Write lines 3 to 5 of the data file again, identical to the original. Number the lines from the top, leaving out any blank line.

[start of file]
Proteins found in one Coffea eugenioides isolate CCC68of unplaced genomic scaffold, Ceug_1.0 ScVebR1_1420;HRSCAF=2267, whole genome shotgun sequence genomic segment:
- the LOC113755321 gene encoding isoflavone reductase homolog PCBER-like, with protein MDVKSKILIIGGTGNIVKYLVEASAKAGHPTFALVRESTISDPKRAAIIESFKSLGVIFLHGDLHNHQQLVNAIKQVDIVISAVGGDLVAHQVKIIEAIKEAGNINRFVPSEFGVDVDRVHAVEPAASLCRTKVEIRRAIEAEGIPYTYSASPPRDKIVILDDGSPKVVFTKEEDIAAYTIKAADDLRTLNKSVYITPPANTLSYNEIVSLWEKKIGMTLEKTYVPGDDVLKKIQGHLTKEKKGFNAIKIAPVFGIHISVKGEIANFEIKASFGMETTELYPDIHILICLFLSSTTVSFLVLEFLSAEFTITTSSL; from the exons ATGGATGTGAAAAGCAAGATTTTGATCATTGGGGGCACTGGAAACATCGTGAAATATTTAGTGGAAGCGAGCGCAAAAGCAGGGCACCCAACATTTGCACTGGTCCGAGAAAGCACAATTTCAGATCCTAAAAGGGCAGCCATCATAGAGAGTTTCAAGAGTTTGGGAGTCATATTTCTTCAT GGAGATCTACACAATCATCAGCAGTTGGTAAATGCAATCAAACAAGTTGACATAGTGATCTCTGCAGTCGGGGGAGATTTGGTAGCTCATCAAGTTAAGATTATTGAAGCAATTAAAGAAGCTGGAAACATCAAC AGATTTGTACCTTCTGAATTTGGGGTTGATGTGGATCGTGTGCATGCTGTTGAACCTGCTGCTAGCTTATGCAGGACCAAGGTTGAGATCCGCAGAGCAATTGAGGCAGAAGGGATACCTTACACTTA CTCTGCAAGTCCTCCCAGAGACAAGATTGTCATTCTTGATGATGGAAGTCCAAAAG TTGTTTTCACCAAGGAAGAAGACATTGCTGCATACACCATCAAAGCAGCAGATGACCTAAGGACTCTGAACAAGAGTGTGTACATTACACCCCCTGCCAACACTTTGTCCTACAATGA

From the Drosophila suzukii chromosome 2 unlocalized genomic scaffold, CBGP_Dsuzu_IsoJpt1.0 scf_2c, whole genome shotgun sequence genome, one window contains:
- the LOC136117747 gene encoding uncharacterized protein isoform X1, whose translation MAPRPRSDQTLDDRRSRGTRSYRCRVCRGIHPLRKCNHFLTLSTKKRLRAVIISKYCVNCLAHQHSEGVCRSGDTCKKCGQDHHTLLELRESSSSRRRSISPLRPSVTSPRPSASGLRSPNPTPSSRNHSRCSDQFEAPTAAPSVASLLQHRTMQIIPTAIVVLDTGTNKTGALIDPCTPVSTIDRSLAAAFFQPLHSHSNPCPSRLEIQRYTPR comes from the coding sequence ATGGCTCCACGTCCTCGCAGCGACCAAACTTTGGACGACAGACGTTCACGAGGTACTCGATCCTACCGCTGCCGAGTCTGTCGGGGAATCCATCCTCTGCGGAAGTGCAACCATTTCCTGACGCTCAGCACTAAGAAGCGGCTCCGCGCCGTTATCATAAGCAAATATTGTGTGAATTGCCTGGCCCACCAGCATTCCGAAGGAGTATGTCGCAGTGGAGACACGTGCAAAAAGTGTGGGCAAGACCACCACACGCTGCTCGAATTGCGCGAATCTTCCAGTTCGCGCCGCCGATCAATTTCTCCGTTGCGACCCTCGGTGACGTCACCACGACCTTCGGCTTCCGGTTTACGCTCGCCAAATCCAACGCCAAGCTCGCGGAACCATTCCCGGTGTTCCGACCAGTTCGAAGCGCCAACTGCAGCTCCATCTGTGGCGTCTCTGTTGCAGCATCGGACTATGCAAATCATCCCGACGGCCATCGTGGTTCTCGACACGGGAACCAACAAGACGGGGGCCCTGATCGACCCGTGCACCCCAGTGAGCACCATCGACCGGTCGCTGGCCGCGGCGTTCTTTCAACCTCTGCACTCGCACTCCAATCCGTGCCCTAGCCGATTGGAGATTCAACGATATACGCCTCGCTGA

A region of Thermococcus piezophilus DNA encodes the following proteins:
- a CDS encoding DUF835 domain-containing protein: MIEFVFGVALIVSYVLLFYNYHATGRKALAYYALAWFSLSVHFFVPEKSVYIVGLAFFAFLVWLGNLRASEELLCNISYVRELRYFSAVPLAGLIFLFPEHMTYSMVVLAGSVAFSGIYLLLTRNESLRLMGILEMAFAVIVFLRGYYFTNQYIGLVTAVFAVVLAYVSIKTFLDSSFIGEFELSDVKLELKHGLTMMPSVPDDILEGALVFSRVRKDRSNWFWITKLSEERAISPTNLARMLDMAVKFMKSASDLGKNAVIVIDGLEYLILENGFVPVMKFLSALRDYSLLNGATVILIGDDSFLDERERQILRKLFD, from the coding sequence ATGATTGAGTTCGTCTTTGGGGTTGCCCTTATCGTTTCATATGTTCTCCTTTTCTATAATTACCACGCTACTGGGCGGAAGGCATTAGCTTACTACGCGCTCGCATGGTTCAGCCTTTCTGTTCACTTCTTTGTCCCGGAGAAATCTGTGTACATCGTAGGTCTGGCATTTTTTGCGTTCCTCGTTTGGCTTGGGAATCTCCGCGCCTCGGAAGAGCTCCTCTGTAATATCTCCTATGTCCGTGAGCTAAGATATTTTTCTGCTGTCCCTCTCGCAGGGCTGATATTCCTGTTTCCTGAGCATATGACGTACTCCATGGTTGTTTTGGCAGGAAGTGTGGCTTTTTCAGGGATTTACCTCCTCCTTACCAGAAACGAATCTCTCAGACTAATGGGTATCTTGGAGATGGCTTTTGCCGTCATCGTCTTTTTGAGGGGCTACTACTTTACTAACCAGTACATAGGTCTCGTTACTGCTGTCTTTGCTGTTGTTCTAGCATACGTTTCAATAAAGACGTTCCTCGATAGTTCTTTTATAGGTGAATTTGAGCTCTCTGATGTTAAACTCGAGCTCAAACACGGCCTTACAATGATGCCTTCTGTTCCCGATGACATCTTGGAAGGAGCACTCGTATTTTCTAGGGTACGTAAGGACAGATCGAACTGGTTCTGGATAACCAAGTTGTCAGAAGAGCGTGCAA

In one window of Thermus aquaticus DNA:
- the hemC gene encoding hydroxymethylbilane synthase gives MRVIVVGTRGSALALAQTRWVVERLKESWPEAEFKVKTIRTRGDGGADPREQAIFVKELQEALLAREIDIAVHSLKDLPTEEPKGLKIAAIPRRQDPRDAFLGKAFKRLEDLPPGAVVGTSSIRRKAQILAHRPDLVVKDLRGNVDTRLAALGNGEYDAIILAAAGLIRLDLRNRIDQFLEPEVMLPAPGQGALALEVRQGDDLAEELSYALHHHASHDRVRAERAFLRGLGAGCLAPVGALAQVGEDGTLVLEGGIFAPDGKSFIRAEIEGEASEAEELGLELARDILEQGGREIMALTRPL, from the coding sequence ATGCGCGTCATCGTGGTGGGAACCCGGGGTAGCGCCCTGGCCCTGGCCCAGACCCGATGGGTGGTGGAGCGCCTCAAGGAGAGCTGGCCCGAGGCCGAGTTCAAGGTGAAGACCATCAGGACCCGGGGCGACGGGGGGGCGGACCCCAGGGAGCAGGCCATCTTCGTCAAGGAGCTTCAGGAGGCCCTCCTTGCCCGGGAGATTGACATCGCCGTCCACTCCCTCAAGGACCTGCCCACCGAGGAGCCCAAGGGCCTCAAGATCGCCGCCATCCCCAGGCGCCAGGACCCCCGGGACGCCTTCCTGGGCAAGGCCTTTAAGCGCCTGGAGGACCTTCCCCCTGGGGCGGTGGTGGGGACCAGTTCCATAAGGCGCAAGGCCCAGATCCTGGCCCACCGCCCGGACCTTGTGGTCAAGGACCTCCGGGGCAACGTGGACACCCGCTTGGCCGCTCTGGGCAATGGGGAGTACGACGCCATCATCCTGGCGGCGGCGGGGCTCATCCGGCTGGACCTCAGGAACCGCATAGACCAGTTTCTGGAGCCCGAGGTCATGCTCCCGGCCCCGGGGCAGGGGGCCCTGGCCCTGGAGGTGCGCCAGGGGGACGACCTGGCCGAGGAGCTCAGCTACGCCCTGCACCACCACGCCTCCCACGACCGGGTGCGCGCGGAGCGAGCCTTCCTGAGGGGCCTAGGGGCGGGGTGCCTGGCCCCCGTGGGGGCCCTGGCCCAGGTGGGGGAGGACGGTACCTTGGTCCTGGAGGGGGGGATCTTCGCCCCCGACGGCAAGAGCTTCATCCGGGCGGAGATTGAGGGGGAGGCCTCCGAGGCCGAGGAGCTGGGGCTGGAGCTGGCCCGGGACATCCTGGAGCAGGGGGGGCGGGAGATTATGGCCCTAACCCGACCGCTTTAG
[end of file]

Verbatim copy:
From the Drosophila suzukii chromosome 2 unlocalized genomic scaffold, CBGP_Dsuzu_IsoJpt1.0 scf_2c, whole genome shotgun sequence genome, one window contains:
- the LOC136117747 gene encoding uncharacterized protein isoform X1, whose translation MAPRPRSDQTLDDRRSRGTRSYRCRVCRGIHPLRKCNHFLTLSTKKRLRAVIISKYCVNCLAHQHSEGVCRSGDTCKKCGQDHHTLLELRESSSSRRRSISPLRPSVTSPRPSASGLRSPNPTPSSRNHSRCSDQFEAPTAAPSVASLLQHRTMQIIPTAIVVLDTGTNKTGALIDPCTPVSTIDRSLAAAFFQPLHSHSNPCPSRLEIQRYTPR comes from the coding sequence ATGGCTCCACGTCCTCGCAGCGACCAAACTTTGGACGACAGACGTTCACGAGGTACTCGATCCTACCGCTGCCGAGTCTGTCGGGGAATCCATCCTCTGCGGAAGTGCAACCATTTCCTGACGCTCAGCACTAAGAAGCGGCTCCGCGCCGTTATCATAAGCAAATATTGTGTGAATTGCCTGGCCCACCAGCATTCCGAAGGAGTATGTCGCAGTGGAGACACGTGCAAAAAGTGTGGGCAAGACCACCACACGCTGCTCGAATTGCGCGAATCTTCCAGTTCGCGCCGCCGATCAATTTCTCCGTTGCGACCCTCGGTGACGTCACCACGACCTTCGGCTTCCGGTTTACGCTCGCCAAATCCAACGCCAAGCTCGCGGAACCATTCCCGGTGTTCCGACCAGTTCGAAGCGCCAACTGCAGCTCCATCTGTGGCGTCTCTGTTGCAGCATCGGACTATGCAAATCATCCCGACGGCCATCGTGGTTCTCGACACGGGAACCAACAAGACGGGGGCCCTGATCGACCCGTGCACCCCAGTGAGCACCATCGACCGGTCGCTGGCCGCGGCGTTCTTTCAACCTCTGCACTCGCACTCCAATCCGTGCCCTAGCCGATTGGAGATTCAACGATATACGCCTCGCTGA

A region of Thermococcus piezophilus DNA encodes the following proteins: